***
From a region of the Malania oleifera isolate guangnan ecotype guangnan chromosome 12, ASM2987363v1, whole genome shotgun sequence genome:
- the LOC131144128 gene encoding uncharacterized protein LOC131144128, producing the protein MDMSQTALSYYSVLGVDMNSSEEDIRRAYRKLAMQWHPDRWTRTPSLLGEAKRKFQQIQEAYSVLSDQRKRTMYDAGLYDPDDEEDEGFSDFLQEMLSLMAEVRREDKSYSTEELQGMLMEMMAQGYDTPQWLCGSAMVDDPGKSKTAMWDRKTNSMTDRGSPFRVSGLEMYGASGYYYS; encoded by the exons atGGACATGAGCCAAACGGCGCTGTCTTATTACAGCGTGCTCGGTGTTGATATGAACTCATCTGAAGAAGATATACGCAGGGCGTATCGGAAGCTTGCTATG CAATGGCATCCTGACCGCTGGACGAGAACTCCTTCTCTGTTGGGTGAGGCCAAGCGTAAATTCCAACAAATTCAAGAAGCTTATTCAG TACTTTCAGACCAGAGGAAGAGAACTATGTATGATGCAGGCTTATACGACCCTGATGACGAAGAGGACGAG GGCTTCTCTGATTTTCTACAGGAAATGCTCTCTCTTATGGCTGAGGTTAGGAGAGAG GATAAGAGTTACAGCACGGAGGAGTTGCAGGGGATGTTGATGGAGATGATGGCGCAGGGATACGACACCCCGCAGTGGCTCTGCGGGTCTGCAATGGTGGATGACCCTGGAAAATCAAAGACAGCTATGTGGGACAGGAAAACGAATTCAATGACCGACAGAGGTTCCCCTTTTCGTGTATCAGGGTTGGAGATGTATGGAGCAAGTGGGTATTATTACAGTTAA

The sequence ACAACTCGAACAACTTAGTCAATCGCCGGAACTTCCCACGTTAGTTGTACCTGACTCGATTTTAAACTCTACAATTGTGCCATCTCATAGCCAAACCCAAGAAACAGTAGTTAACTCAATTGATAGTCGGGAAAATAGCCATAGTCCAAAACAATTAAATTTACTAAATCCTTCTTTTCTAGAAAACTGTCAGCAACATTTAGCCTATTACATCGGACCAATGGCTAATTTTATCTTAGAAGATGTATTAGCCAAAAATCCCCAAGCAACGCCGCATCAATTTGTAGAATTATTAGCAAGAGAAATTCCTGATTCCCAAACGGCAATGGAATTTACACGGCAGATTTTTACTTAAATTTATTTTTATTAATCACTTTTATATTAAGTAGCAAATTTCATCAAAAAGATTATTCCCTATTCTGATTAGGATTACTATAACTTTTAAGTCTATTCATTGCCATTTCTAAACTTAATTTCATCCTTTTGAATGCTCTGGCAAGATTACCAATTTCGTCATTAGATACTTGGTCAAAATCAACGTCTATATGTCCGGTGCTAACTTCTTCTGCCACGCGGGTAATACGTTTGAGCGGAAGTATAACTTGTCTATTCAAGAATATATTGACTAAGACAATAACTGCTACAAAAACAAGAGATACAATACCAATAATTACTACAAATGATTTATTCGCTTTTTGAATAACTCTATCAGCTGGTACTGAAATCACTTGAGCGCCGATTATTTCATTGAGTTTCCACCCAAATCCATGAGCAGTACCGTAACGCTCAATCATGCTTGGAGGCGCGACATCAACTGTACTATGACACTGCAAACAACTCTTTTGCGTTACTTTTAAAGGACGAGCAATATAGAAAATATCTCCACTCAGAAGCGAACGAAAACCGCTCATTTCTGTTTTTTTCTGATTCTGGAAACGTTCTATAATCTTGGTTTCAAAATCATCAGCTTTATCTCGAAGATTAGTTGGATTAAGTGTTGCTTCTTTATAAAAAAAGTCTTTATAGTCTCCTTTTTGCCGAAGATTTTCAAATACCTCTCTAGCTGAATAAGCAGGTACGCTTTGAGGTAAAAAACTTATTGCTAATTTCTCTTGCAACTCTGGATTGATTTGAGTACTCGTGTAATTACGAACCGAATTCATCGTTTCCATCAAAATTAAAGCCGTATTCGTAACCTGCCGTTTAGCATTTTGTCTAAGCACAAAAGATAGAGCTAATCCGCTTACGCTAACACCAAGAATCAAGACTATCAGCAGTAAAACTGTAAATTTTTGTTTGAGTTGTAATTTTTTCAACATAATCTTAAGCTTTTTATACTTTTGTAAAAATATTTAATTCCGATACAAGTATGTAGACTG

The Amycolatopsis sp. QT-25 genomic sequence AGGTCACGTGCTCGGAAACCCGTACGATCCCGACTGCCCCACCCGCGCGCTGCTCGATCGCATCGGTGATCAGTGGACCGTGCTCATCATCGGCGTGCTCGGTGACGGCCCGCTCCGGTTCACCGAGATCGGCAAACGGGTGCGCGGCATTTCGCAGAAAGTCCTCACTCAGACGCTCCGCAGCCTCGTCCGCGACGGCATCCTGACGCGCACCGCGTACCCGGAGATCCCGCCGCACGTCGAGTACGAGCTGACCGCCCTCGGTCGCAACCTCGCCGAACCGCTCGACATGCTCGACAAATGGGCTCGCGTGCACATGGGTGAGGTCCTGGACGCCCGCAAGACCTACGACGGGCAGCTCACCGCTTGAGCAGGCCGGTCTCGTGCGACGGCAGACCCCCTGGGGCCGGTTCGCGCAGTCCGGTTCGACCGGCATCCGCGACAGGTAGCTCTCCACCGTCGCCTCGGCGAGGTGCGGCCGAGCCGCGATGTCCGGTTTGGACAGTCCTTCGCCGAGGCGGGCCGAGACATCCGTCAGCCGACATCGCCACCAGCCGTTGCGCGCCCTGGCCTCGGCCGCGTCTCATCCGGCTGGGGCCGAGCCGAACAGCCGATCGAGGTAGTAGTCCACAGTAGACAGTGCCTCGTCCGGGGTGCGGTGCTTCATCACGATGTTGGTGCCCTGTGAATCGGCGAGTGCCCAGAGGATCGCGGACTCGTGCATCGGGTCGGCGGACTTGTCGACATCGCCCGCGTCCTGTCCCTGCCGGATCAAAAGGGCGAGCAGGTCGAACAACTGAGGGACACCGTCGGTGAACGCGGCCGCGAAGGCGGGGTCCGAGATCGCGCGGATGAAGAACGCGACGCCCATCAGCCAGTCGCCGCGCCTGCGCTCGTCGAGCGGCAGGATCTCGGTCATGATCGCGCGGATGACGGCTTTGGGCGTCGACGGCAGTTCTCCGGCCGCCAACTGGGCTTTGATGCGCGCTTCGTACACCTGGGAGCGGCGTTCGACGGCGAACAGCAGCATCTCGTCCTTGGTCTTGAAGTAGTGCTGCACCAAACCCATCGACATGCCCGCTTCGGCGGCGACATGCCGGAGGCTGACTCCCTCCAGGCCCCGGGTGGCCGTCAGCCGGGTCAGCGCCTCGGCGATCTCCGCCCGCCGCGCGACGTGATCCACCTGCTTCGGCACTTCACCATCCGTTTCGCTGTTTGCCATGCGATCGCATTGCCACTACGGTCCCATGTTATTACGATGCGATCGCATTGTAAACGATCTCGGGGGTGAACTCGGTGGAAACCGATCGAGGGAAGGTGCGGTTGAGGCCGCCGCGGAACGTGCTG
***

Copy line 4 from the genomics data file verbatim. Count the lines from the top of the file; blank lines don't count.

The Amycolatopsis sp. QT-25 genomic sequence AGGTCACGTGCTCGGAAACCCGTACGATCCCGACTGCCCCACCCGCGCGCTGCTCGATCGCATCGGTGATCAGTGGACCGTGCTCATCATCGGCGTGCTCGGTGACGGCCCGCTCCGGTTCACCGAGATCGGCAAACGGGTGCGCGGCATTTCGCAGAAAGTCCTCACTCAGACGCTCCGCAGCCTCGTCCGCGACGGCATCCTGACGCGCACCGCGTACCCGGAGATCCCGCCGCACGTCGAGTACGAGCTGACCGCCCTCGGTCGCAACCTCGCCGAACCGCTCGACATGCTCGACAAATGGGCTCGCGTGCACATGGGTGAGGTCCTGGACGCCCGCAAGACCTACGACGGGCAGCTCACCGCTTGAGCAGGCCGGTCTCGTGCGACGGCAGACCCCCTGGGGCCGGTTCGCGCAGTCCGGTTCGACCGGCATCCGCGACAGGTAGCTCTCCACCGTCGCCTCGGCGAGGTGCGGCCGAGCCGCGATGTCCGGTTTGGACAGTCCTTCGCCGAGGCGGGCCGAGACATCCGTCAGCCGACATCGCCACCAGCCGTTGCGCGCCCTGGCCTCGGCCGCGTCTCATCCGGCTGGGGCCGAGCCGAACAGCCGATCGAGGTAGTAGTCCACAGTAGACAGTGCCTCGTCCGGGGTGCGGTGCTTCATCACGATGTTGGTGCCCTGTGAATCGGCGAGTGCCCAGAGGATCGCGGACTCGTGCATCGGGTCGGCGGACTTGTCGACATCGCCCGCGTCCTGTCCCTGCCGGATCAAAAGGGCGAGCAGGTCGAACAACTGAGGGACACCGTCGGTGAACGCGGCCGCGAAGGCGGGGTCCGAGATCGCGCGGATGAAGAACGCGACGCCCATCAGCCAGTCGCCGCGCCTGCGCTCGTCGAGCGGCAGGATCTCGGTCATGATCGCGCGGATGACGGCTTTGGGCGTCGACGGCAGTTCTCCGGCCGCCAACTGGGCTTTGATGCGCGCTTCGTACACCTGGGAGCGGCGTTCGACGGCGAACAGCAGCATCTCGTCCTTGGTCTTGAAGTAGTGCTGCACCAAACCCATCGACATGCCCGCTTCGGCGGCGACATGCCGGAGGCTGACTCCCTCCAGGCCCCGGGTGGCCGTCAGCCGGGTCAGCGCCTCGGCGATCTCCGCCCGCCGCGCGACGTGATCCACCTGCTTCGGCACTTCACCATCCGTTTCGCTGTTTGCCATGCGATCGCATTGCCACTACGGTCCCATGTTATTACGATGCGATCGCATTGTAAACGATCTCGGGGGTGAACTCGGTGGAAACCGATCGAGGGAAGGTGCGGTTGAGGCCGCCGCGGAACGTGCTG